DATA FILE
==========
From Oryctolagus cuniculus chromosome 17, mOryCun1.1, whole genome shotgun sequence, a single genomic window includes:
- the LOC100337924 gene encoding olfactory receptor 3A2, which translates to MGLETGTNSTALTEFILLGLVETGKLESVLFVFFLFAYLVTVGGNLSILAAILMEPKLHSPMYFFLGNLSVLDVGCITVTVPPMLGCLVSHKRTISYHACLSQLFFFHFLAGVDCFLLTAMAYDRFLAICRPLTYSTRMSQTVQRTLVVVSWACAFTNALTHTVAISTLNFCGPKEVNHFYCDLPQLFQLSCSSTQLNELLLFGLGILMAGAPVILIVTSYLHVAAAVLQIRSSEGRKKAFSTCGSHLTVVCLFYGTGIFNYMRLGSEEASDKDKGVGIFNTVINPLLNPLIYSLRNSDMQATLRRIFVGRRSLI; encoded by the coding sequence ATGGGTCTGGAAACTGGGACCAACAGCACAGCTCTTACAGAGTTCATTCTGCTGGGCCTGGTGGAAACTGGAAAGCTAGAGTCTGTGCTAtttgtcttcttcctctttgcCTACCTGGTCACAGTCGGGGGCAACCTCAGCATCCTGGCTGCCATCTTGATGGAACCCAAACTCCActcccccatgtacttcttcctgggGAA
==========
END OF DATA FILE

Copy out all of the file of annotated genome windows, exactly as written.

From Oryctolagus cuniculus chromosome 17, mOryCun1.1, whole genome shotgun sequence, a single genomic window includes:
- the LOC100337924 gene encoding olfactory receptor 3A2, which translates to MGLETGTNSTALTEFILLGLVETGKLESVLFVFFLFAYLVTVGGNLSILAAILMEPKLHSPMYFFLGNLSVLDVGCITVTVPPMLGCLVSHKRTISYHACLSQLFFFHFLAGVDCFLLTAMAYDRFLAICRPLTYSTRMSQTVQRTLVVVSWACAFTNALTHTVAISTLNFCGPKEVNHFYCDLPQLFQLSCSSTQLNELLLFGLGILMAGAPVILIVTSYLHVAAAVLQIRSSEGRKKAFSTCGSHLTVVCLFYGTGIFNYMRLGSEEASDKDKGVGIFNTVINPLLNPLIYSLRNSDMQATLRRIFVGRRSLI; encoded by the coding sequence ATGGGTCTGGAAACTGGGACCAACAGCACAGCTCTTACAGAGTTCATTCTGCTGGGCCTGGTGGAAACTGGAAAGCTAGAGTCTGTGCTAtttgtcttcttcctctttgcCTACCTGGTCACAGTCGGGGGCAACCTCAGCATCCTGGCTGCCATCTTGATGGAACCCAAACTCCActcccccatgtacttcttcctgggGAA